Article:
Good Luck.

  5. #5
    Member SLVRBK's Avatar
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    Fayette County Texas (I realize there is more than one Fayette Counties)? Funny you bring this up as I almost brought something like this up the other day. I have a KILLER blueberry wine recipe.
    "Despite what your momma told you violence does solve problems"....... SO2 Ryan Job USN (SEAL)

  6. #6

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    On the subject of cuttings, some plants require a wound to root (a quick slash with a razor knife into the green of the cambien but not through it.) And cut the foliage back to about half. When I did this for a living, some of the woodier stuff we did by the handful. Grab a handful, line em up, trim the ends, wound em, rip the tops off the bunch, dip em and stick em. We put them in trays in long, low plastic tents in a shaded greenhouse with a mist system to keep them from drying out. Gawd, it used to suck on hot humid summer days to work in there.

    I don't know about dipping fruiting plants. Might want to avoid things like Rootone that have fungicides in them. Some of the others just have IBA, NAA or a combination of both. These are auxins that stimulate root growth, one naturally occurring, the other chemically concocted. I hear tell you can make an organic rooting dip from the bark of a willow tree. Never tried it. Or just go natural. You may have more trouble with some of the woodier tree types. Even more trouble if you take cuttings from a grafted tree. Grafting is a whole other ball of wax.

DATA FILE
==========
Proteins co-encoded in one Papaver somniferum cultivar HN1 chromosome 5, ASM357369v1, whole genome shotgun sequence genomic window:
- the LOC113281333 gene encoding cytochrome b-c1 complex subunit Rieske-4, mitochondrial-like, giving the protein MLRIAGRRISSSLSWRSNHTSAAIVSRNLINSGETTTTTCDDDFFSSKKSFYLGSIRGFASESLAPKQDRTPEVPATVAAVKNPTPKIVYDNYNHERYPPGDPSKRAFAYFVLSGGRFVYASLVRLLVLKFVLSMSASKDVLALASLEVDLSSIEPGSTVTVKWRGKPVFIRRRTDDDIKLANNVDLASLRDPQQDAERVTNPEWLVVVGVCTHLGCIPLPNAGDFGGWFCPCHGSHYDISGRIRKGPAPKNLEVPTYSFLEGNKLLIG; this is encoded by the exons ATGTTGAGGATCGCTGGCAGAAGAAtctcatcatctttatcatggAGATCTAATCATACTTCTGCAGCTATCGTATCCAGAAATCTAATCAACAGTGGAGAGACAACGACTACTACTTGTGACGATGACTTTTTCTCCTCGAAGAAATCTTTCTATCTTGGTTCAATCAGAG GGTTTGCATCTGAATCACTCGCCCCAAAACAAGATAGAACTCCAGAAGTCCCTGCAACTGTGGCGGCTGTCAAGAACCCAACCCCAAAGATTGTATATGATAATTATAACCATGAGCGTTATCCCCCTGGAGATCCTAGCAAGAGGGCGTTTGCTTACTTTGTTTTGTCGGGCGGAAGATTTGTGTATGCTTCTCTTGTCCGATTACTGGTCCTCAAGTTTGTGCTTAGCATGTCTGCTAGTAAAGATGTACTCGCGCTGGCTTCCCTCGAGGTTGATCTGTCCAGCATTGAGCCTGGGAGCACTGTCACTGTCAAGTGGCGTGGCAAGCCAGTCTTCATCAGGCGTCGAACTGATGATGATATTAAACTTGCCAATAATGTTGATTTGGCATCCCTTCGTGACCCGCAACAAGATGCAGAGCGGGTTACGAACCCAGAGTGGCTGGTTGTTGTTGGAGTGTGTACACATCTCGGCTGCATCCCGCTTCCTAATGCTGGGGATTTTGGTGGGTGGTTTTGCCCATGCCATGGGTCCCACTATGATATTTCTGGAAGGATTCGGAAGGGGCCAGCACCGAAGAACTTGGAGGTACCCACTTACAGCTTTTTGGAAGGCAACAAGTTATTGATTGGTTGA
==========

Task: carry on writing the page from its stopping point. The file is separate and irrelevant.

Rooting media kinda depends too on what they normally grow in. A growing media might be mostly peat, very acidic, where something like an Elderberry might be more suited to a sand perlite mix that is kept just wet enough not to dry out but not to rot the cuttings. A blueberry on the other hand would like Rick's mix. Grapes will root just about anywhere. Raspberries and blackberries, just grab a sucker or 6 and stand back.

    Rick, maybe she doesn't have the land to be growing all the wine making berries. I'm finding out this year, just how many cherry trees you really need and how big they need to be to get just one pie. Gonna be a small pie.

    An option is to maybe make a deal with any local You-Pick places. Maybe a discount if you pick a certain number of pints for their retail sale for those too lazy to pick their own. Used to be you could ask to glean (pick what's left after the field is closed after being 'picked out' by the masses), but they pick the things so clean now, it's not worth it.

    Another place is farmers markets. You can hate me for this way of thinking, but go during the last hour of the day. You can get some good deals on stuff they don't want to lug back home with them.

    In Boston, we have what is called The Haymarket. I used to go with Gramps to get tomatoes for sauce cooking. It's still there today. Everything you buy is blind. It comes in a crate and you may end up throwing away half of it, but still, a crate of fruit or vegetables for $10 is hard to beat.

    We used to go picking along power line and pipeline corridors too when I was a kid. You just have to be real sure they aren't spraying to keep the plant growth down. Usually around here they just take a brush hog and a tree cutter through once in a while but we don't have things like Kudzu yet. Thing is nowadays, you are likely crossing property liens, so if in doubt, ask permission.
    Last edited by LowKey; 06-23-2013 at 08:58 PM.